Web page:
The Lutheran Confessions

rsz martin luther           Martin Luther 1537                                                   220px Philipp Melanchthon 1537

 

Phillip Melanchthon 1537

What are the Lutheran Confessions?

Drawn from God’s Word, the Lutheran Confessions are a true and binding exposition of Holy Scripture and serve as authoritative texts for all pastors, congregations and other rostered church workers of The Lutheran Church—Missouri Synod.

The Lutheran Church—Missouri Synod accepts the Scriptures as the inspired and inerrant Word of God, and the LCMS subscribes unconditionally to all the symbolical books of the Evangelical Lutheran Church as a true and unadulterated statement and exposition of the Word of God.

We accept the Lutheran Confessions as articulated in the Book of Concord of 1580 because they are drawn from the Word of God, and on that account we regard their doctrinal content as a true and binding exposition of Holy Scripture and as authoritative for all pastors, congregations and other rostered church workers of The Lutheran Church—Missouri Synod.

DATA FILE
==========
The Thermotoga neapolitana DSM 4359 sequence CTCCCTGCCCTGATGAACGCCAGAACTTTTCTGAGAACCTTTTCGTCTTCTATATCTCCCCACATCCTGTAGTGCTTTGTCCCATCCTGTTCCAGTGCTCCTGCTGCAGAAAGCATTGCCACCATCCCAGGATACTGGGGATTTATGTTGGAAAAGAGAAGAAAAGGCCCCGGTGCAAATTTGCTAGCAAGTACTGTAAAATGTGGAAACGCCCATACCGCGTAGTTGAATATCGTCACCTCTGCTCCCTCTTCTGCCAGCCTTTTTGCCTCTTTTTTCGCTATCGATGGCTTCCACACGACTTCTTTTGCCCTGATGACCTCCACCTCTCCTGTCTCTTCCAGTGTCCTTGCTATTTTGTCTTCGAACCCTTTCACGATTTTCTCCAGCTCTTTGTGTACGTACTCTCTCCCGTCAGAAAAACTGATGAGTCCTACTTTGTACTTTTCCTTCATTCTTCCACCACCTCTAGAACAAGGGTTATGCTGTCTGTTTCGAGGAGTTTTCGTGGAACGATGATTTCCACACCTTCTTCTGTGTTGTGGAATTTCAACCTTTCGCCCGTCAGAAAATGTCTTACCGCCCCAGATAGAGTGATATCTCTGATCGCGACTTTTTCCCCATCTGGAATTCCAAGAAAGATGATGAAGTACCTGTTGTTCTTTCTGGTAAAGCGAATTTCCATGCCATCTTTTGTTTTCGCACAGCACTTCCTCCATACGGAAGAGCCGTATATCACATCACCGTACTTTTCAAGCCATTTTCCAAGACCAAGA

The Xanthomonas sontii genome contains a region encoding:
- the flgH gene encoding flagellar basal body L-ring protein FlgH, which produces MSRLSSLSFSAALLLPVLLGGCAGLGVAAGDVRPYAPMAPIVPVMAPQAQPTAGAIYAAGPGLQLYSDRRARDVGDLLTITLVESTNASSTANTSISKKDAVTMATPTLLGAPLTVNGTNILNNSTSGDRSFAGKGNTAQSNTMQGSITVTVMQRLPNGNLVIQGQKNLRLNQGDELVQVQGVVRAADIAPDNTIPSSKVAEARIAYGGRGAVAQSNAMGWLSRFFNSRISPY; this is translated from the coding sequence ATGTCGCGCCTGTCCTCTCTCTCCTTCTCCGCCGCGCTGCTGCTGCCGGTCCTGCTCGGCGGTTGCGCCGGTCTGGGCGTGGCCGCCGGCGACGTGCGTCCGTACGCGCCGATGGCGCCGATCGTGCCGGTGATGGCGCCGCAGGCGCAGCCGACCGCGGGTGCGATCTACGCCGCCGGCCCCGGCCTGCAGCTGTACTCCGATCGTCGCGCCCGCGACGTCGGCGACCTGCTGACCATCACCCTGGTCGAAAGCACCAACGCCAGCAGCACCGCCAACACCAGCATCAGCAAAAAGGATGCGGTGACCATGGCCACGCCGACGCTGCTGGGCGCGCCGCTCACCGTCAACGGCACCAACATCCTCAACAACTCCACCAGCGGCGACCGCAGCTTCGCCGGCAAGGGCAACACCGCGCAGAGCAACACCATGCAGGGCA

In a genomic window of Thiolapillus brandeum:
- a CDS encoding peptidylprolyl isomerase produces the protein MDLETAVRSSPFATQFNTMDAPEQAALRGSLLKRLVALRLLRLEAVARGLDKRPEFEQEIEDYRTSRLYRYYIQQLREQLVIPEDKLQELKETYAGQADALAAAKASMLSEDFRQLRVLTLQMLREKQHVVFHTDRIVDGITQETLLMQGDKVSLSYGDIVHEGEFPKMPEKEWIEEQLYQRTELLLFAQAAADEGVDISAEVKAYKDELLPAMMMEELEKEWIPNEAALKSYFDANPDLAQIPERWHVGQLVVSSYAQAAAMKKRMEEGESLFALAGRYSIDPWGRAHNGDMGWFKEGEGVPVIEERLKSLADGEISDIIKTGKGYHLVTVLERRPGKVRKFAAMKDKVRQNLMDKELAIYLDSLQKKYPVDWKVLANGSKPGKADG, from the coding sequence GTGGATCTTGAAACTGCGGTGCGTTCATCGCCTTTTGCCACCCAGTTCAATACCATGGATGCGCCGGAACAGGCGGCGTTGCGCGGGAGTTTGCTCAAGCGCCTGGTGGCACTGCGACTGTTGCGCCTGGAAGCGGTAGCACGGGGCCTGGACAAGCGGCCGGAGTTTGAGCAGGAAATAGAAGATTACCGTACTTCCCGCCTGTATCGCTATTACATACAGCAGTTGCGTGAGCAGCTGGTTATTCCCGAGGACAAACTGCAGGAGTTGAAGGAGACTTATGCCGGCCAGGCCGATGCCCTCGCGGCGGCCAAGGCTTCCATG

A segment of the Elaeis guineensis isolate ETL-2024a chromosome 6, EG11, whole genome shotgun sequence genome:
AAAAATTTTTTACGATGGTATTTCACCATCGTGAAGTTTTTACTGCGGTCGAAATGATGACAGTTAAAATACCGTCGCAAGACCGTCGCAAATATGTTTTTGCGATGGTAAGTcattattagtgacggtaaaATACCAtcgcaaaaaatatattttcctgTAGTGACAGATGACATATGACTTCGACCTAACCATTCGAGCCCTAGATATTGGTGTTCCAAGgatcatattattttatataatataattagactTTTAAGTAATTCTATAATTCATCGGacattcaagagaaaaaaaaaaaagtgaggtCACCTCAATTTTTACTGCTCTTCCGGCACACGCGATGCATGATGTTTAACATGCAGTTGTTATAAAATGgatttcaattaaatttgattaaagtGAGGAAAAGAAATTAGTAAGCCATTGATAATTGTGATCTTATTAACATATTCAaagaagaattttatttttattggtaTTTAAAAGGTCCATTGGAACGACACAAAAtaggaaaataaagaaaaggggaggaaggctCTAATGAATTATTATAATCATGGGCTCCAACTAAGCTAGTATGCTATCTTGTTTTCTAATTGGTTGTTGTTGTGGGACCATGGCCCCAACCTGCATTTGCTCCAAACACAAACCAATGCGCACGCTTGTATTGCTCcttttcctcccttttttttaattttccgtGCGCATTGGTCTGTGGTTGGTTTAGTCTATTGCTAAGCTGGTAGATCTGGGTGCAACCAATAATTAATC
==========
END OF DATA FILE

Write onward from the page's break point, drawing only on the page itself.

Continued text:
On many occasions in the 16th century, Martin Luther and other evangelical reformers were asked to give an account of their teaching and practice. In response Philip Melanchthon, one of Luther’s colleagues, wrote, “We must see what Scripture attributes to the law and what it attributes to the promises. For it praises and teaches good works in such a way as not to abolish the free promise and not to eliminate Christ.” Although the writings that comprise the Book of Concord engage a range of issues regarding teaching and practice, they do not address every question or topic. Rather, they focus on the Scriptures’ purpose: to present Jesus Christ to faith.

The Book of Concord includes seven writings composed by Luther and others. Lutheran churches around the world have affirmed these writings, and the ELCA affirms them in its governing documents. Lutherans most often use them in teaching — for example, when the Small Catechism is used in basic Christian instruction, or when the Augsburg Confession is used to teach women and men preparing for ministry.

 

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